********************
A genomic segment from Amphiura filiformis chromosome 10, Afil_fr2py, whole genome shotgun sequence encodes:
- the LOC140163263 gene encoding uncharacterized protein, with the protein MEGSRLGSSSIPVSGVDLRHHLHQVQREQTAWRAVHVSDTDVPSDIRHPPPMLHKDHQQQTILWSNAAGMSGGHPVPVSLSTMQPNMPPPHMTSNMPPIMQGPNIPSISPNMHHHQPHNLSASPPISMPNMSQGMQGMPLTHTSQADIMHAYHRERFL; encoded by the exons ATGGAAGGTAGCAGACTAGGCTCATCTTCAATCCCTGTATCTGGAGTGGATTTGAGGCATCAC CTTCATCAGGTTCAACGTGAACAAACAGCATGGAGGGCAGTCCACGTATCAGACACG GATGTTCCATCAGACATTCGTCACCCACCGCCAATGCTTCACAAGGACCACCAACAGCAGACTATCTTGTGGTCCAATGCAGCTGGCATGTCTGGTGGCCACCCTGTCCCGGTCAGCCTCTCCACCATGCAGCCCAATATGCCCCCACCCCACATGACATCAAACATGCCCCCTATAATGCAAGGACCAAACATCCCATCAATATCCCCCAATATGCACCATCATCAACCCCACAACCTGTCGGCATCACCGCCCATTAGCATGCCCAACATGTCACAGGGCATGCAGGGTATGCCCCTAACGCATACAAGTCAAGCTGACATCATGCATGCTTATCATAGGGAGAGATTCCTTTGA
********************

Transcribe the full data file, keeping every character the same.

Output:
A genomic segment from Amphiura filiformis chromosome 10, Afil_fr2py, whole genome shotgun sequence encodes:
- the LOC140163263 gene encoding uncharacterized protein, with the protein MEGSRLGSSSIPVSGVDLRHHLHQVQREQTAWRAVHVSDTDVPSDIRHPPPMLHKDHQQQTILWSNAAGMSGGHPVPVSLSTMQPNMPPPHMTSNMPPIMQGPNIPSISPNMHHHQPHNLSASPPISMPNMSQGMQGMPLTHTSQADIMHAYHRERFL; encoded by the exons ATGGAAGGTAGCAGACTAGGCTCATCTTCAATCCCTGTATCTGGAGTGGATTTGAGGCATCAC CTTCATCAGGTTCAACGTGAACAAACAGCATGGAGGGCAGTCCACGTATCAGACACG GATGTTCCATCAGACATTCGTCACCCACCGCCAATGCTTCACAAGGACCACCAACAGCAGACTATCTTGTGGTCCAATGCAGCTGGCATGTCTGGTGGCCACCCTGTCCCGGTCAGCCTCTCCACCATGCAGCCCAATATGCCCCCACCCCACATGACATCAAACATGCCCCCTATAATGCAAGGACCAAACATCCCATCAATATCCCCCAATATGCACCATCATCAACCCCACAACCTGTCGGCATCACCGCCCATTAGCATGCCCAACATGTCACAGGGCATGCAGGGTATGCCCCTAACGCATACAAGTCAAGCTGACATCATGCATGCTTATCATAGGGAGAGATTCCTTTGA